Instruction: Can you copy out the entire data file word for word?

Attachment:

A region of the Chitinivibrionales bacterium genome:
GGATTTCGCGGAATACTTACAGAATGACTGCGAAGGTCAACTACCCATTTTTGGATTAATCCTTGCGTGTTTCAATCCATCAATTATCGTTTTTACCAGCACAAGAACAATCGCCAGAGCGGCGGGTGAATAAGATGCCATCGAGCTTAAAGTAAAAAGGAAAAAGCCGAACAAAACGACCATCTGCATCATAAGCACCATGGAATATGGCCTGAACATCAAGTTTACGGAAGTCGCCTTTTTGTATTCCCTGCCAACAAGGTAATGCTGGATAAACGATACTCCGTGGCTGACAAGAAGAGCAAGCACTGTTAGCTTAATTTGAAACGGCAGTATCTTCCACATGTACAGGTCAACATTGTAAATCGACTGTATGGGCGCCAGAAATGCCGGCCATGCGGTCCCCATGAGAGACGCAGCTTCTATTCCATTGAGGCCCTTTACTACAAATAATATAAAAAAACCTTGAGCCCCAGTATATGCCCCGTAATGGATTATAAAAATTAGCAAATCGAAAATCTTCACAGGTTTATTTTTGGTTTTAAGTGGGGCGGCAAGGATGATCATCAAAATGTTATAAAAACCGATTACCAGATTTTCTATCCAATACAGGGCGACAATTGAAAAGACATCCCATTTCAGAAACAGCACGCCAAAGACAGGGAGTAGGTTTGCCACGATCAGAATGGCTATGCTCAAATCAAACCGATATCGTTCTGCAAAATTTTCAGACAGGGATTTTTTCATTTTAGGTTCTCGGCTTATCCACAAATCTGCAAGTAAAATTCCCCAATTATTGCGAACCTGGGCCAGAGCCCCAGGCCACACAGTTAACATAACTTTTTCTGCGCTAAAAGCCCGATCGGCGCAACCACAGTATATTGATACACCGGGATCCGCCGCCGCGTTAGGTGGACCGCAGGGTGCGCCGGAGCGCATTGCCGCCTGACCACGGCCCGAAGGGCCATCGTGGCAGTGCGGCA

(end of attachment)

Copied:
A region of the Chitinivibrionales bacterium genome:
GGATTTCGCGGAATACTTACAGAATGACTGCGAAGGTCAACTACCCATTTTTGGATTAATCCTTGCGTGTTTCAATCCATCAATTATCGTTTTTACCAGCACAAGAACAATCGCCAGAGCGGCGGGTGAATAAGATGCCATCGAGCTTAAAGTAAAAAGGAAAAAGCCGAACAAAACGACCATCTGCATCATAAGCACCATGGAATATGGCCTGAACATCAAGTTTACGGAAGTCGCCTTTTTGTATTCCCTGCCAACAAGGTAATGCTGGATAAACGATACTCCGTGGCTGACAAGAAGAGCAAGCACTGTTAGCTTAATTTGAAACGGCAGTATCTTCCACATGTACAGGTCAACATTGTAAATCGACTGTATGGGCGCCAGAAATGCCGGCCATGCGGTCCCCATGAGAGACGCAGCTTCTATTCCATTGAGGCCCTTTACTACAAATAATATAAAAAAACCTTGAGCCCCAGTATATGCCCCGTAATGGATTATAAAAATTAGCAAATCGAAAATCTTCACAGGTTTATTTTTGGTTTTAAGTGGGGCGGCAAGGATGATCATCAAAATGTTATAAAAACCGATTACCAGATTTTCTATCCAATACAGGGCGACAATTGAAAAGACATCCCATTTCAGAAACAGCACGCCAAAGACAGGGAGTAGGTTTGCCACGATCAGAATGGCTATGCTCAAATCAAACCGATATCGTTCTGCAAAATTTTCAGACAGGGATTTTTTCATTTTAGGTTCTCGGCTTATCCACAAATCTGCAAGTAAAATTCCCCAATTATTGCGAACCTGGGCCAGAGCCCCAGGCCACACAGTTAACATAACTTTTTCTGCGCTAAAAGCCCGATCGGCGCAACCACAGTATATTGATACACCGGGATCCGCCGCCGCGTTAGGTGGACCGCAGGGTGCGCCGGAGCGCATTGCCGCCTGACCACGGCCCGAAGGGCCATCGTGGCAGTGCGGCA